In recent decision T 0577/11 the European Patent Office (EPO) has confirmed an important principle regarding the right to claim priority. Any transfer in the rights to an initial patent application must take place before the filing of a subsequent application claiming priority.

When seeking protection for an invention, it is common practice to file an initial ‘priority’ application and within a period of 12 months to file a subsequent application claiming priority from the initial application. For European Patent Applications, including those derived from an International (PCT) Application, the right to claim priority is governed by Article 87 EPC, which sets out that priority may be validly claimed by the applicant of the priority application, or his successor in title, during a period of twelve months from the date of filing of the first ‘priority’ application.

In case T 0577/11, the question arose whether the applicant of an International application (Tenaris Connections AG), was entitled to claim priority from an earlier Italian application filed by a different legal entity (Tenaris Connections BV).

A written patent assignment transferring the rights in the Italian application existed, but it was only executed after the filing date of the International application. The assignment included a passage indicating that it had retroactive effect to commence as from a specific date that fell after the filing date of the Italian application, but before the filing date of the International application. The potential effect of this retroactivity clause was analysed by the EPO under the relevant national laws.

The EPO’s Appeal Board held that it was unable to conclude that when the International application was filed, Tenaris Connections AG was the legal successor of Tenaris Connections BV. Consequently, the priority claim made by Tenaris Connections AG was invalid.

Interestingly, several alternative lines of argument were not considered by the EPO’s Appeal Board, because they were submitted too late during the proceedings. Thus, the Appeal Board did not address the issue as to whether an oral agreement prior to the date of filing the International application would have been sufficient for a valid priority claim under Article 87 EPC. All may therefore not be lost for patentees who may have to rely on such an oral agreement, although it is, of course, best to ensure that a timely written assignment is in place.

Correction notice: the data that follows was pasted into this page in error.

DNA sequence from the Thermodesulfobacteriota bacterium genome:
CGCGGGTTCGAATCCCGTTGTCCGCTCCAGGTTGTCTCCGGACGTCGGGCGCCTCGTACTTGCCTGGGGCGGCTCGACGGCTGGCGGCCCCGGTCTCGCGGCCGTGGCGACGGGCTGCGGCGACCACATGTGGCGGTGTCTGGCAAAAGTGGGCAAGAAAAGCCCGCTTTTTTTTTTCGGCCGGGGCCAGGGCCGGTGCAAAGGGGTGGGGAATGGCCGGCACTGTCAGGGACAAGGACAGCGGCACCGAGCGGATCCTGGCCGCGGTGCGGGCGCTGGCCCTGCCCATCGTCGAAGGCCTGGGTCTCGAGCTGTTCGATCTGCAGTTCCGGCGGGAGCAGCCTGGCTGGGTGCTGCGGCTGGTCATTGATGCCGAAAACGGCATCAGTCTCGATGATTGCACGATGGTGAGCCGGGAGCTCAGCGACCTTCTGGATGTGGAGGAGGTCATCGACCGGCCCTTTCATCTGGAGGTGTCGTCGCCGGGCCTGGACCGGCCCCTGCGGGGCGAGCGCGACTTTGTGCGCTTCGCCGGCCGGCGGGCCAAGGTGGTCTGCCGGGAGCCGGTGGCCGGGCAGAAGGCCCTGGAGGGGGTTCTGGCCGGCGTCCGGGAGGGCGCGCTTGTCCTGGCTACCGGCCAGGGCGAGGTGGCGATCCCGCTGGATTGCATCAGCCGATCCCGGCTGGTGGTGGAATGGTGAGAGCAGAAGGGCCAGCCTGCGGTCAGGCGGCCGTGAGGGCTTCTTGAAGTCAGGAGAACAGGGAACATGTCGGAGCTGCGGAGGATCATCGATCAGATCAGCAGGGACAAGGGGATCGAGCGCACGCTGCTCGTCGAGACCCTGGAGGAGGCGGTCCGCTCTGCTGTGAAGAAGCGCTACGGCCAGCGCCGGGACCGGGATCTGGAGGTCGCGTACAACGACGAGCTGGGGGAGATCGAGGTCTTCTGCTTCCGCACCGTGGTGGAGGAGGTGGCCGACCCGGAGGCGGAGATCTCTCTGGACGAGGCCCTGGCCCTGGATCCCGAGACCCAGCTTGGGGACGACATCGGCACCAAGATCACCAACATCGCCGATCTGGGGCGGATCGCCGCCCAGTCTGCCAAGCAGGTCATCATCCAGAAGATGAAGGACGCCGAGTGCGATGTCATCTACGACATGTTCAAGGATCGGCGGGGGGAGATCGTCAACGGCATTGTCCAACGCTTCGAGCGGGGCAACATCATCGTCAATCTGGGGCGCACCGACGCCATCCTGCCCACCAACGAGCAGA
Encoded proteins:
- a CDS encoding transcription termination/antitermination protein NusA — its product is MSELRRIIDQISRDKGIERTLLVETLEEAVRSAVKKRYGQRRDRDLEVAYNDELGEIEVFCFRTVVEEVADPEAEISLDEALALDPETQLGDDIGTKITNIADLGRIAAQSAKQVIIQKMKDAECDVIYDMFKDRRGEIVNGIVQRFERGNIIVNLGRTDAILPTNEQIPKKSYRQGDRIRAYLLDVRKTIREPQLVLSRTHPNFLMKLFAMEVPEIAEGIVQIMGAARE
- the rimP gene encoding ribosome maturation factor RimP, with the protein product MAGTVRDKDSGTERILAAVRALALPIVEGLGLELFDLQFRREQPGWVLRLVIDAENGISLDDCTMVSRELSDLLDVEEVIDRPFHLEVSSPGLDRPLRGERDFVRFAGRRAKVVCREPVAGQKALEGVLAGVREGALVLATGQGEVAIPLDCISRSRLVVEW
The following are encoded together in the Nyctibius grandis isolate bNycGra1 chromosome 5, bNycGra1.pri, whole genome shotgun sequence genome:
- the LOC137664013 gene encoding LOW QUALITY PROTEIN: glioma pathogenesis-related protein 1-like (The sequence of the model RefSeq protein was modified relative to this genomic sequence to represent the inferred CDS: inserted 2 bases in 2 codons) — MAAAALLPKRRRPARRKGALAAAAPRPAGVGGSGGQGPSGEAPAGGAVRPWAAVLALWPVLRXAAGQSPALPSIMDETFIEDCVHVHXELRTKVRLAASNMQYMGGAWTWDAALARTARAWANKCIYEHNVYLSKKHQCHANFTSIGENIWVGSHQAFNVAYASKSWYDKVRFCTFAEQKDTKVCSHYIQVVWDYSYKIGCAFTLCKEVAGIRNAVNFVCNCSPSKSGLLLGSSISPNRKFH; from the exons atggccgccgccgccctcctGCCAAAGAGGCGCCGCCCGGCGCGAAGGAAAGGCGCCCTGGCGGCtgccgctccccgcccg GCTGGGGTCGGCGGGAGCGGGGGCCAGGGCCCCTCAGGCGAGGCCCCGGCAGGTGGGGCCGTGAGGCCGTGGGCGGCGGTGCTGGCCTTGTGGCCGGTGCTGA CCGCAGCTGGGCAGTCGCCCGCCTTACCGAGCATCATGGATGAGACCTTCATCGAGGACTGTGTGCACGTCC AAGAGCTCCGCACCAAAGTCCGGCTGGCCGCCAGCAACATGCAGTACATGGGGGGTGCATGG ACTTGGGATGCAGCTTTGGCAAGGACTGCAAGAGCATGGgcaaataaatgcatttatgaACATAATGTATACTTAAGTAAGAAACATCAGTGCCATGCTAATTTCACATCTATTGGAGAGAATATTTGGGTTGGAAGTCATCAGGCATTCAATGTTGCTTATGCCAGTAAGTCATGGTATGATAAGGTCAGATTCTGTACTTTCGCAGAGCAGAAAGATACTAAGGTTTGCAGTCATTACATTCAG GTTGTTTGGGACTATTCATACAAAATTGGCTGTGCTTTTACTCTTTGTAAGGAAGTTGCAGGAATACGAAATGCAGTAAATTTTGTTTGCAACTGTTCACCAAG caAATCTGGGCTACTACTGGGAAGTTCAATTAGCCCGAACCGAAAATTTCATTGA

Another important point to note is that the Appeal Board declined to comment on whether the transfer in the rights to an initial patent application may take place on the date of filing the subsequent application, or whether such a transfer of rights must have occurred at least one day prior to the subsequent filing date.

Whilst not surprising, the decision is an important reminder to innovators to address issues of ownership prior to the filing of a patent application. In practice, the applicant of the subsequent application is frequently not the same as the applicant of the priority application, so appropriate assignments should be executed before filing any priority-claiming applications. In this regard, corporate groups should bear in mind that under patent law, different entities within a corporate group are treated as separate legal entities.


“For a right of priority to be enjoyed from a first application, the subsequent application must be filed by the applicant of the priority application or his successor in title…a succession in title that occurs after the filing date of the subsequent application is not sufficient”